Volunteers help to ‘restore the spirit’ at Germantown High

In honor of Martin Luther King Jr.’s legacy, Monday served as a call to action for public service throughout the country. In the Northwest section of Philadelphia, nearly 1,000 students, community organizations and residents came out to Germantown High School Promise Academy’s day of service hosted by City Year of Philadelphia. Volunteers were busy painting murals, making blankets and writing letters to troops throughout the day.  

Nearly 40 students from Lincoln University caught a bus to the school to participate. Vaughn Wright, a first year student at Lincoln said he was looking forward to “giving back to the community.”

Also in attendance were representatives from Temple University’s Jump Start Program and Yes Philly, along with Germantown High students, City Year corps members, GHS alumni and residents from the community.

Bank Of America, which is City Year’s national lead partner of its Young Heroes Program, provided over 100 volunteers for the event. Most of the volunteers were in the stairwells of the school painting paws to represent Germantown High’s mascot, a bear.

There were projects going on throughout the entire building. In the basement, the entrance to the cafeteria was crowded with young people painting healthy food images along the walls. Inside the cafeteria, participants traded the wall’s old blue color for green and yellow to match the school’s colors.

“Painting the school green helps restore the spirit within the school,” said City Year Alum Blossom Kaleo.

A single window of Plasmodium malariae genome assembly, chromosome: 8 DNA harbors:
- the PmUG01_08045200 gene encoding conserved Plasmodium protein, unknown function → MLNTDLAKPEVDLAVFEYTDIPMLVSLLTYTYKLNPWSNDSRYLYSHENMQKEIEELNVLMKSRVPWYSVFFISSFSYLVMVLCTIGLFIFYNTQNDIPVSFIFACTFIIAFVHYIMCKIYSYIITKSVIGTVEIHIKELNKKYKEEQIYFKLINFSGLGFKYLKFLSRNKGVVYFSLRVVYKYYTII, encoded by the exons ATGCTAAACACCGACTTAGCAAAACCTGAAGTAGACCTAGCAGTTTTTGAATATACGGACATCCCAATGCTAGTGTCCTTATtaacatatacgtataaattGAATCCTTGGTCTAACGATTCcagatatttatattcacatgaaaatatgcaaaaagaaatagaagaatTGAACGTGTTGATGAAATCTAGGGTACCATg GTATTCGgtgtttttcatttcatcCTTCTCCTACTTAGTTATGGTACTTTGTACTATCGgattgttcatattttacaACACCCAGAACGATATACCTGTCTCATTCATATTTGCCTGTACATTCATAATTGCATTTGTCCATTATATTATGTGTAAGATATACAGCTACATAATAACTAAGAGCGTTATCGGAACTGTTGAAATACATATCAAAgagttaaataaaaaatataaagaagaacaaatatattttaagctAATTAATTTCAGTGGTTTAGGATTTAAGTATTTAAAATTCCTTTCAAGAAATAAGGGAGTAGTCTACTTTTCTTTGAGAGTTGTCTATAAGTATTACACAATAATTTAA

Also painted on the cafeteria walls were inspirational words such as spirit, purpose, faith and integrity.

“If I was still in high school and I saw these words everyday, I would feel motivated throughout the school year,” said Lincoln University student Monayia Morris.

Other murals in progress throughout the school were pictures of President Barack Obama and the first lady, Mahatma Gandhi, and various uplifting quotes. 

On the upper level floor, students from Mastery Charter School’s Shoemaker campus helped to create blankets to send to Project Linus, an organization that provides blankets to children who are seriously ill.

At the end of the service day, volunteers were fed lunch and received a certificate of appreciation from GHS Principal Margaret Mullen.

“I am so happy to see so many people in attendance, it shows the students that they are the true leaders of today and that they are the ones who make a difference,” said Mullen.

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